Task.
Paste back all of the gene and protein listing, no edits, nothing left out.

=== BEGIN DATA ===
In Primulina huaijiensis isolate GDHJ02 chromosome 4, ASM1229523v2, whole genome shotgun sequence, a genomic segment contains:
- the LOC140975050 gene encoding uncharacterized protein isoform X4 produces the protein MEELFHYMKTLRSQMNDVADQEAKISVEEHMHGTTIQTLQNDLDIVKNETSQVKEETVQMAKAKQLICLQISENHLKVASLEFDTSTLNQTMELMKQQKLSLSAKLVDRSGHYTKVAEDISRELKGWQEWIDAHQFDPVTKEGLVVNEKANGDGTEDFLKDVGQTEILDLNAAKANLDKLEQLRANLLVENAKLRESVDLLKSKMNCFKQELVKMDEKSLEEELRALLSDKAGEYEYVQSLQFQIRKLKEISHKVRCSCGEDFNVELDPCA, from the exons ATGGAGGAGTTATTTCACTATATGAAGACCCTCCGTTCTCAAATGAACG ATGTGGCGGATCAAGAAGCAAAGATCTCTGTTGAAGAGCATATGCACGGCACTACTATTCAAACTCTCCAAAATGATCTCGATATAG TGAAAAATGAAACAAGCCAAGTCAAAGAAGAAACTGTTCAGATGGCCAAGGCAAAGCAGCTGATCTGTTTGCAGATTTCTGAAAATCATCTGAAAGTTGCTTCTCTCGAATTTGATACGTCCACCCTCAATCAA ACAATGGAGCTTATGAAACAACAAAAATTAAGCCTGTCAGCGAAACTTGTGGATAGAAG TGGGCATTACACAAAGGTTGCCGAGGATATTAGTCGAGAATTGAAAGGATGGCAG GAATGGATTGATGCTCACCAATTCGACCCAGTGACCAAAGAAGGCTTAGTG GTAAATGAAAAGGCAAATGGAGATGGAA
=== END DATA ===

In Primulina huaijiensis isolate GDHJ02 chromosome 4, ASM1229523v2, whole genome shotgun sequence, a genomic segment contains:
- the LOC140975050 gene encoding uncharacterized protein isoform X4 produces the protein MEELFHYMKTLRSQMNDVADQEAKISVEEHMHGTTIQTLQNDLDIVKNETSQVKEETVQMAKAKQLICLQISENHLKVASLEFDTSTLNQTMELMKQQKLSLSAKLVDRSGHYTKVAEDISRELKGWQEWIDAHQFDPVTKEGLVVNEKANGDGTEDFLKDVGQTEILDLNAAKANLDKLEQLRANLLVENAKLRESVDLLKSKMNCFKQELVKMDEKSLEEELRALLSDKAGEYEYVQSLQFQIRKLKEISHKVRCSCGEDFNVELDPCA, from the exons ATGGAGGAGTTATTTCACTATATGAAGACCCTCCGTTCTCAAATGAACG ATGTGGCGGATCAAGAAGCAAAGATCTCTGTTGAAGAGCATATGCACGGCACTACTATTCAAACTCTCCAAAATGATCTCGATATAG TGAAAAATGAAACAAGCCAAGTCAAAGAAGAAACTGTTCAGATGGCCAAGGCAAAGCAGCTGATCTGTTTGCAGATTTCTGAAAATCATCTGAAAGTTGCTTCTCTCGAATTTGATACGTCCACCCTCAATCAA ACAATGGAGCTTATGAAACAACAAAAATTAAGCCTGTCAGCGAAACTTGTGGATAGAAG TGGGCATTACACAAAGGTTGCCGAGGATATTAGTCGAGAATTGAAAGGATGGCAG GAATGGATTGATGCTCACCAATTCGACCCAGTGACCAAAGAAGGCTTAGTG GTAAATGAAAAGGCAAATGGAGATGGAA